More than 100 construction workers who helped build Browning High School in Long Beach will be paid back wages out of a $1.1 million settlement labor officials recently secured against a contractor accused of cheating workers out of their fair pay, authorities announced Monday.

Labor officials alleged that Newport Beach-based Champion Construction Inc., a drywall and framing contractor hired by San Diego general contractor TB Penick for the Browning project, maintained false payroll records over a six-month period to cover up theft affecting 103 workers who were not paid the required wages and fringe benefits.

California’s wage laws hold general contractor TB Penick jointly liable for the violations of its subcontractor Champion, state Labor Commissioner Julie Su said.

“Prevailing wages create a level playing field for all contractors bidding on public construction projects,” Su said. “This case clearly demonstrates that general contractors who select contractors that don’t play by the rules will pay a heavy price. Under the law, they are responsible for the wage theft of their subcontractors.”

The Labor Commissioner’s Office opened its investigation after receiving a report from the Carpenters/Contractors Cooperation Committee in March 2016 alleging public works violations.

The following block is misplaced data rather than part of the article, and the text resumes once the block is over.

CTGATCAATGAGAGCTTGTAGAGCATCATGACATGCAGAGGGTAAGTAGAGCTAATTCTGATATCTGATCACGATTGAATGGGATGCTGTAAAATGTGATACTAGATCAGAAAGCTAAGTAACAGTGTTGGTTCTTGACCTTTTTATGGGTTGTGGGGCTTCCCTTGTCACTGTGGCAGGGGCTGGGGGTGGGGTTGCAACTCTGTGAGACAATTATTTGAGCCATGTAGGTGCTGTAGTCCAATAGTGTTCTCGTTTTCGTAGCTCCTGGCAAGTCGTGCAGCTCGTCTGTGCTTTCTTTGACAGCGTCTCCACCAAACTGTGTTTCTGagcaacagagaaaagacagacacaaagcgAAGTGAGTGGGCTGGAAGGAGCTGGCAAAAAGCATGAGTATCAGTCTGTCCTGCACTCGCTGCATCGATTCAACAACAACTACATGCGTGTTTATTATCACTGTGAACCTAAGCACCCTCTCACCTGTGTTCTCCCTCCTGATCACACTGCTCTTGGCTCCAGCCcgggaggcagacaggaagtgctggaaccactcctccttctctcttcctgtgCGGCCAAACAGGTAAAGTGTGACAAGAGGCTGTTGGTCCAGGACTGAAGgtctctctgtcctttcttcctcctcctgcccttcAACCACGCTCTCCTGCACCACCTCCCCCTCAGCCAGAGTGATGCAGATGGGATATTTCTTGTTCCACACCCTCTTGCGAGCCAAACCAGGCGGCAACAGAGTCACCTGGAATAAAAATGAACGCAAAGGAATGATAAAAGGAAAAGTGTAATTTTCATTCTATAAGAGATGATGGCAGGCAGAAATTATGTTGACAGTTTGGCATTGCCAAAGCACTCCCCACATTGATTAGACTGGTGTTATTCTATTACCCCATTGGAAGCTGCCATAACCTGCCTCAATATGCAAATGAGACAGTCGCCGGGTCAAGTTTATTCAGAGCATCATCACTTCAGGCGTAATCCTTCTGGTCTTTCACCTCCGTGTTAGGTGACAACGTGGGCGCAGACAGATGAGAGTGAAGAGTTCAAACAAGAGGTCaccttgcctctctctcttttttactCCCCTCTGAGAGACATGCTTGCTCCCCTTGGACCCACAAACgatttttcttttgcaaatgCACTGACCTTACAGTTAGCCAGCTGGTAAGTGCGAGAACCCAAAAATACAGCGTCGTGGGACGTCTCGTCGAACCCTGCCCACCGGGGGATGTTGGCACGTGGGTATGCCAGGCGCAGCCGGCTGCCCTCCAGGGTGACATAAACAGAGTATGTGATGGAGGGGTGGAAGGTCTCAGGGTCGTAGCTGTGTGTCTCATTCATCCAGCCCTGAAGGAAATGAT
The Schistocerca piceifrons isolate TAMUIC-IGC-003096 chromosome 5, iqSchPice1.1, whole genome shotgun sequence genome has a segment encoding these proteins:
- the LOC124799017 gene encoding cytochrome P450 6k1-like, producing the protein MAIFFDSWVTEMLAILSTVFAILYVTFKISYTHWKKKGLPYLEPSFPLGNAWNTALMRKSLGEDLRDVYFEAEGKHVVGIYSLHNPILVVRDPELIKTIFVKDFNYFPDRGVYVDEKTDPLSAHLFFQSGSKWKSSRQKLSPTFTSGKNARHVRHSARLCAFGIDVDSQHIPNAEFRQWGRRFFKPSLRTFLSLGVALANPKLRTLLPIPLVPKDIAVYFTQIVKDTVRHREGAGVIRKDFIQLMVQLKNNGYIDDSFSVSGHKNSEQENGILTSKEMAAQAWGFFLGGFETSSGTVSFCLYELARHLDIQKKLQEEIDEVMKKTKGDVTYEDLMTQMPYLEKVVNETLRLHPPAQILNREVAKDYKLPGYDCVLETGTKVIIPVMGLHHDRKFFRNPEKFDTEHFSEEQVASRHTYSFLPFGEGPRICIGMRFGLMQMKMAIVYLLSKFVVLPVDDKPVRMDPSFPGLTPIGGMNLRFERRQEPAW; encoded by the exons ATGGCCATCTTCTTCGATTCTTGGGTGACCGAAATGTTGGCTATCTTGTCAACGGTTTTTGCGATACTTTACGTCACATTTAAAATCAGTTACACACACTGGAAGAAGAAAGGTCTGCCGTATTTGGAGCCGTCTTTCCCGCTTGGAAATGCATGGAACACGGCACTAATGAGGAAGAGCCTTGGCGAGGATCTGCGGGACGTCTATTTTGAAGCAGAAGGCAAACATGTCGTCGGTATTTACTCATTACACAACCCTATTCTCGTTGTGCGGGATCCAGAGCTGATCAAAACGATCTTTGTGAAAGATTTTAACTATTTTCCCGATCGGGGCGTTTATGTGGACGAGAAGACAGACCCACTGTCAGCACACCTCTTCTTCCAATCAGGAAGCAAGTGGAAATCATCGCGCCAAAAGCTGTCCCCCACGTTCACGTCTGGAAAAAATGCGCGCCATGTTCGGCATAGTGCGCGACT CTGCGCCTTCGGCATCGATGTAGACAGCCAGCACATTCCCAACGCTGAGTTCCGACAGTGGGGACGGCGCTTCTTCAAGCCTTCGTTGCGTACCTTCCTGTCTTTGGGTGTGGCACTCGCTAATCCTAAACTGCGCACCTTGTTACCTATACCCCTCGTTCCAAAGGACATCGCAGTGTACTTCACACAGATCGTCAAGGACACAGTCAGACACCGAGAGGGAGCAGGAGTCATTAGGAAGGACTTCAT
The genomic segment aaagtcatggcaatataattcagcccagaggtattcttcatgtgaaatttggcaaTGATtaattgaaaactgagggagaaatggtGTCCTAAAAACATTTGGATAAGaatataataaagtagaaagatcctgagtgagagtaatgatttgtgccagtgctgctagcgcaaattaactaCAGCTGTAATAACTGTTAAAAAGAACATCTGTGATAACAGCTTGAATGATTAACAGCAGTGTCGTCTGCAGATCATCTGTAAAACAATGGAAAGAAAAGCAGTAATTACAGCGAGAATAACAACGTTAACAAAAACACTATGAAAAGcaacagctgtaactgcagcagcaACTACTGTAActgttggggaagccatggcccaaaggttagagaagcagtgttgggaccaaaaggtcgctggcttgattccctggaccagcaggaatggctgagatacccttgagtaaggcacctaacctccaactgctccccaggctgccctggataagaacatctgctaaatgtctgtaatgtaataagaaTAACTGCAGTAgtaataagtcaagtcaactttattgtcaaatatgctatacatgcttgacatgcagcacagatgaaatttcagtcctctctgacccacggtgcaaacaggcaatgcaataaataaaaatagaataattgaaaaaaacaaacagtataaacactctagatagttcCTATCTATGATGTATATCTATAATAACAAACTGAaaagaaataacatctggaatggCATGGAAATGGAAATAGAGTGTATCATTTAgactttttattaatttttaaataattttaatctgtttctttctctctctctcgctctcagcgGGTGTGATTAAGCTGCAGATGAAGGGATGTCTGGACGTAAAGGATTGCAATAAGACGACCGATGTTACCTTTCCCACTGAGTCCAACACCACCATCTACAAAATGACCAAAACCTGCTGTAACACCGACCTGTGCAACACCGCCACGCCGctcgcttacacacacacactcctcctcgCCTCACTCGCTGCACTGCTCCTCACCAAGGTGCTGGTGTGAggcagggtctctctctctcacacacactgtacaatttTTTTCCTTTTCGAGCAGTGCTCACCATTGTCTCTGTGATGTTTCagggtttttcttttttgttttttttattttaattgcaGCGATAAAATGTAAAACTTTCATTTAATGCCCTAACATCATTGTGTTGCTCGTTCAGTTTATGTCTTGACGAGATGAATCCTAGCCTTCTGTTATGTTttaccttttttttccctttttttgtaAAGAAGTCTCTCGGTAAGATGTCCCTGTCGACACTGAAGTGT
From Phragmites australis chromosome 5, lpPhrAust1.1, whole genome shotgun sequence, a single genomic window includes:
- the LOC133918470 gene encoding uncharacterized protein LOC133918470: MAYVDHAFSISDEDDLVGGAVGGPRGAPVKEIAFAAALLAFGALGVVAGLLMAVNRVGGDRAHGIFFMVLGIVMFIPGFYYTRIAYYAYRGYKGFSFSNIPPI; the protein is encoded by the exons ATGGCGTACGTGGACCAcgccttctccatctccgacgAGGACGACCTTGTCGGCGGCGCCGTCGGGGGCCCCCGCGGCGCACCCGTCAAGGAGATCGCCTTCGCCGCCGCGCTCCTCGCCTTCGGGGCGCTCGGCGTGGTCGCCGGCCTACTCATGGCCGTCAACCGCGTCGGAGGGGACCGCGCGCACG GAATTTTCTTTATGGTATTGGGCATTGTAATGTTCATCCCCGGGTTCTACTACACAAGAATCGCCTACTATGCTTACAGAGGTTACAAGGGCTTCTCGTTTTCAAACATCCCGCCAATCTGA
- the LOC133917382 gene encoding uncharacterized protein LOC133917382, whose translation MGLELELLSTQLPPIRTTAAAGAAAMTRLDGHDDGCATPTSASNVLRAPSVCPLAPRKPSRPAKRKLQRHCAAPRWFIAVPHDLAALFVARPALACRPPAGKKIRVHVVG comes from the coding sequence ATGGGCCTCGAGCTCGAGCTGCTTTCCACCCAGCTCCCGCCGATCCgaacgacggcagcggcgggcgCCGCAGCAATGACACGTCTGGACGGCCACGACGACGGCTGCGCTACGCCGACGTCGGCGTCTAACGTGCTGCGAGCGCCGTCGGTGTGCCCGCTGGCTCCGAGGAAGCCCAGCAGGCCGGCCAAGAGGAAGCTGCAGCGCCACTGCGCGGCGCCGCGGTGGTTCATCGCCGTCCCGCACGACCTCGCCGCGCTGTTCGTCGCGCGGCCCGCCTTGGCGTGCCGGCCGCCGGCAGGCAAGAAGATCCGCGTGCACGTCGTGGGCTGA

The investigation included interviews with more than 30 workers, site visits and an audit of pay records for the dozens of workers involved in the project, Su said.

“I couldn’t pay my bills and I had to move in with my brother,” Jose Lopez, one of the worker who received a restitution check, said, according to a statement from the Carpenters/Contractors Cooperation Committee.

Lopez said the settlement shows, “The people that abuse workers should be alert that it’s not going to be so easy now to exploit workers.”

The investigation led to civil wage and penalty assessments of $1,735,784. Penick entered into a settlement agreement to pay $1,187,078 of the penalties and wages owed.

The group of 103 workers received $744,533, or an average of $7,228 each last week when the employer delivered its final payment, according to Su. The settlement also included $8,080 for required apprenticeship training funds and $434,465 in civil penalties.

Subcontractor Champion was also found at fault for wage theft violations affecting 47 workers on a project in El Segundo last year. Champion’s state contractor license expired in July 2016 and public works contractor registration expired last year, the labor commissioner said.

Jeremiah Dobruck contributed to this report